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Indexed/Abstracted in: Chemical Abstracts, CINAHL, Current Contents/Clinical Medicine, EMBASE, PubMed/MEDLINE, Science Citation Index Expanded (SciSearch), Scopus
Impact Factor 1,111
Online ISSN 1827-1928
EXERCISE PHYSIOLOGY AND BIOMECHANICS
Yeung S. S., Yeung E. W.
Department of Rehabilitation Sciences The Hong Kong Polytechnic University Hung Hom, Kowloon, Hong Kong
Aim. The aim of this study was to determine different variables leading to a successful completion of a 100-km ultradistance team event.
Methods. Regular physical activity patterns, self-perceptions of fitness level and physical fitness profile were determined in subjects (n=253) registered for Trailwalker 2000. The battery of fitness tests included cardiopulmonary fitness, flexibility, muscular strength, muscular endurance and body fat composition.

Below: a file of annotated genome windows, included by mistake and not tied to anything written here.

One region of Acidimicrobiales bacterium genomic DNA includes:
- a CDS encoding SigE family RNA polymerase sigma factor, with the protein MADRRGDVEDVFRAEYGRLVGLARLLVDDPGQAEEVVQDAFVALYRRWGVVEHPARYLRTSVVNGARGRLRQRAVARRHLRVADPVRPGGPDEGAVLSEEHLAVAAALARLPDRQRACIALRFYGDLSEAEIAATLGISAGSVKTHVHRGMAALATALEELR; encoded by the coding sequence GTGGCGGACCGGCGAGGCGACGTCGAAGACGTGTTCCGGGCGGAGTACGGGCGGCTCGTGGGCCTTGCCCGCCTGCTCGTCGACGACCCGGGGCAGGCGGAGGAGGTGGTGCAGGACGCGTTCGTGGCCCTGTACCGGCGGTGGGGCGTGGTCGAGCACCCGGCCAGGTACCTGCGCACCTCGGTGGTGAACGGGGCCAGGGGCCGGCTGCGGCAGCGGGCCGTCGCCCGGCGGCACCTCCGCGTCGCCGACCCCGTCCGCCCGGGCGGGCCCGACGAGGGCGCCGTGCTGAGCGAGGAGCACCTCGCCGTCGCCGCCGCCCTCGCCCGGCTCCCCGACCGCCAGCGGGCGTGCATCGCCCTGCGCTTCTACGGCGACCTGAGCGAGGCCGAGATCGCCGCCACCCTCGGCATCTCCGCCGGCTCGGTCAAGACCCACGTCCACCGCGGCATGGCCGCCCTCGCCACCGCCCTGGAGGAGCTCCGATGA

Results. The physical fitness data reveals that the subjects in this study have an above average fitness level compared with the norm. There was association of self-perceived fitness with physical fitness parameters (P=0) and significant correlation of the total fitness score with the completion time (P=0.02). More importantly, the team member with the lowest fitness total score was correlated with the finish time at the event (P=0). Logistic regression model identified that total fitness score and years of experience in Trailwalker were predictive of a successful completion in the event (r=0.37; P=0.007). However, the low variance suggested that the selected physical fitness tests have low prediction sensitivity to characterize the specific population in the study.
Conclusion. There is a strong need to determine a combination of physical fitness tests that could accurately predict the performance of participants in the Trailwalker event.